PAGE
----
|What's the Importance of the
Dr. John Concannon
President, Gaspee Days Committee
|Most people know quite well
the story of the burning of the Gaspee.
But have you ever wondered why we know it as the
"Gaspee Affair" rather than simply the "Burning of the
It’s because that spark that started the American
Revolution had little to do with the actual lighting
of that British ship on fire. Rather, it was the
overzealous British reaction to this incident which
stirred the furor of American patriotism — in a much
broader and more important way.
Left: Burning of the Gaspee by Howard Pyle (1853-1911) from Harpers New Monthly Magazine, No 399, August 1883. Kellogg Library.
The British had sent HMS Gaspee into Narragansett Bay to enforce maritime trade laws. Rhode Island citizens had long avoided such regulation by simply smuggling their shipped goods into and out of our local ports. To rid the waters of this new nuisance, prominent local citizens lured the Gaspee aground in June of 1772, shot and wounded its commanding officer, captured the crew, and burned the schooner to its waterline. King George III and his ministers were furious at this threat to their colonial powers. In addition to offering a huge reward to those that would turn in any of the raiders, the British appointed a commission of inquiry to further investigate the matter. But to the credit of Rhode Islanders, no one seemed to know anything when called to testify.
The overreaction by the British was that this Royally-appointed commission of inquiry was set up as kangaroo court, specifically empowered to send suspects directly to England for trial. This concept was a novel threat to the basic liberties to which colonists had long grown accustomed. The Americans considered themselves to have had the same rights as all other Englishmen that had evolved from ancient Anglo-Saxon law and the Magna Carta. Among such protections was the right to a trial by a jury of one’s peers, and the right to a local trial. The action of sending suspects out of the local area directly to England for trial would make any defense nearly impossible. Any such persons charged with crimes would find it very hard indeed to have witnesses present to help prove their innocence. Local trials also ensured a local jury that would be familiar with local customs and reputations. Colonial courts, long accustomed to judicial independence, tended to side with the defendant in many actions brought by the Crown against colonists, but British courts would not be so kind. Insultingly, this British commission of inquiry bypassed the existing American court system entirely.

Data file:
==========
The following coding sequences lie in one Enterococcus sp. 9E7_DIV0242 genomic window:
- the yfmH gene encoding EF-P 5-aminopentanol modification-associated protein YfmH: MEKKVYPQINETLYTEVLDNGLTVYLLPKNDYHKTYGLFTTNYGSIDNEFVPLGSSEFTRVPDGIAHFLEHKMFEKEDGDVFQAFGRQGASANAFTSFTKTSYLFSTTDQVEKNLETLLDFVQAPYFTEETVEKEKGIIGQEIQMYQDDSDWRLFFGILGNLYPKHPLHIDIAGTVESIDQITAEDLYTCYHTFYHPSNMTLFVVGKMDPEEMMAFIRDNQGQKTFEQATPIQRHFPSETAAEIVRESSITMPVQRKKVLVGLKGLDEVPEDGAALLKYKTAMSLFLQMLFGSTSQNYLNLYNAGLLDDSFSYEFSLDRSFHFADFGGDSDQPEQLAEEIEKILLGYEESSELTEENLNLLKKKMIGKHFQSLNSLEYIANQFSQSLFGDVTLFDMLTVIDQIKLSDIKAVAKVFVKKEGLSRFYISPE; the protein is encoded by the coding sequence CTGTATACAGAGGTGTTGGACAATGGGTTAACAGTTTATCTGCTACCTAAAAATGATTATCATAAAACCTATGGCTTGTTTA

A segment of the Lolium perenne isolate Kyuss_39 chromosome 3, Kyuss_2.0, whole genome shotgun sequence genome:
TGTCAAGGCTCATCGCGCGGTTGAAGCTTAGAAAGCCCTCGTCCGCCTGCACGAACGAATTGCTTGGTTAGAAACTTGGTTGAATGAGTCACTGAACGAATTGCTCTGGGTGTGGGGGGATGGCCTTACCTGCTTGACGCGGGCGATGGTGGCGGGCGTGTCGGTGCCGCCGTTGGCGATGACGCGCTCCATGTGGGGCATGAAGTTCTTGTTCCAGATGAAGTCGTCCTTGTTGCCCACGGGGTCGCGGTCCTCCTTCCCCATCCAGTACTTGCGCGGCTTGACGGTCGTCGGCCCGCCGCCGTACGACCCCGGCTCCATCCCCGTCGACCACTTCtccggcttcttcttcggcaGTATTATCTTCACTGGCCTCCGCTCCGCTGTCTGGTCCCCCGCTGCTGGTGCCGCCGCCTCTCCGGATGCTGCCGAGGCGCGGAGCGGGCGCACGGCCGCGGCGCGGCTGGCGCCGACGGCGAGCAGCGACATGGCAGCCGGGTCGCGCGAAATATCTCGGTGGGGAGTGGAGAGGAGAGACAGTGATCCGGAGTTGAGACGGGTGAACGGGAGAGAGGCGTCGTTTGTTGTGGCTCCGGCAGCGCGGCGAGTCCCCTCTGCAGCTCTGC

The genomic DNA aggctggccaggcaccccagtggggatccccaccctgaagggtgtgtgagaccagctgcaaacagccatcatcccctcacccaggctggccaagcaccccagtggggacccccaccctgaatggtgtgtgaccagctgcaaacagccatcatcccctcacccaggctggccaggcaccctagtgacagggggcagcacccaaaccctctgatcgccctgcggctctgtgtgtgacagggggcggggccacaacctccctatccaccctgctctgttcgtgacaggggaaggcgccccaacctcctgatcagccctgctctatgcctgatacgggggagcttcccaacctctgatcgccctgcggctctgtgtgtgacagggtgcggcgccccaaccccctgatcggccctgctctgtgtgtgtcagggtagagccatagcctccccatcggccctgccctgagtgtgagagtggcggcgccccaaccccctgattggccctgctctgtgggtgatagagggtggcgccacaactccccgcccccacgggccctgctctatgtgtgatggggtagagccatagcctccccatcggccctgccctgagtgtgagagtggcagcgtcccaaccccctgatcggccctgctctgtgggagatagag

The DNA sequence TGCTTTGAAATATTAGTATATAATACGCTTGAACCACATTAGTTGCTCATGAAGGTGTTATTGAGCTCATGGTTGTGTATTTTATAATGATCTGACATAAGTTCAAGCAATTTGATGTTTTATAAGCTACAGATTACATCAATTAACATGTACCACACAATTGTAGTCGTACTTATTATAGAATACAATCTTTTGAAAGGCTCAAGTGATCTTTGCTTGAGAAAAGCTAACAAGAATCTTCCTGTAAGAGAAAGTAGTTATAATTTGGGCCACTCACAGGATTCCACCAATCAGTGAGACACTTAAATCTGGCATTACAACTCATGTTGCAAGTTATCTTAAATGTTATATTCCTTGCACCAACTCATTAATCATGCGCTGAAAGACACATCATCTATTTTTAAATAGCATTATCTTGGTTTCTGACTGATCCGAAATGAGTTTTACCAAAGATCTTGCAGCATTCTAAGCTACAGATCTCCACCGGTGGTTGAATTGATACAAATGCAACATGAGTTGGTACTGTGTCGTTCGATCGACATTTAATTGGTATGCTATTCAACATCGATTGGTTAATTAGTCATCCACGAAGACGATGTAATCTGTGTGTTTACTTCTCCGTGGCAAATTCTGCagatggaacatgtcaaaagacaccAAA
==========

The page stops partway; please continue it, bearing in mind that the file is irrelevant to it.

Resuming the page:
This threat to colonial rights greatly incensed American leaders and set off a chain reaction starting with Virginia, followed quickly by all other Colonies, to create the permanent Committees of Correspondence and to suggest the First Continental Congress. Thus began the political and ideological movement from a collection of single, independent British colonies towards a unified American country. Thomas Jefferson, a member of the Virginia Houses of Burgess at the time, recollected the events in his autobiography1: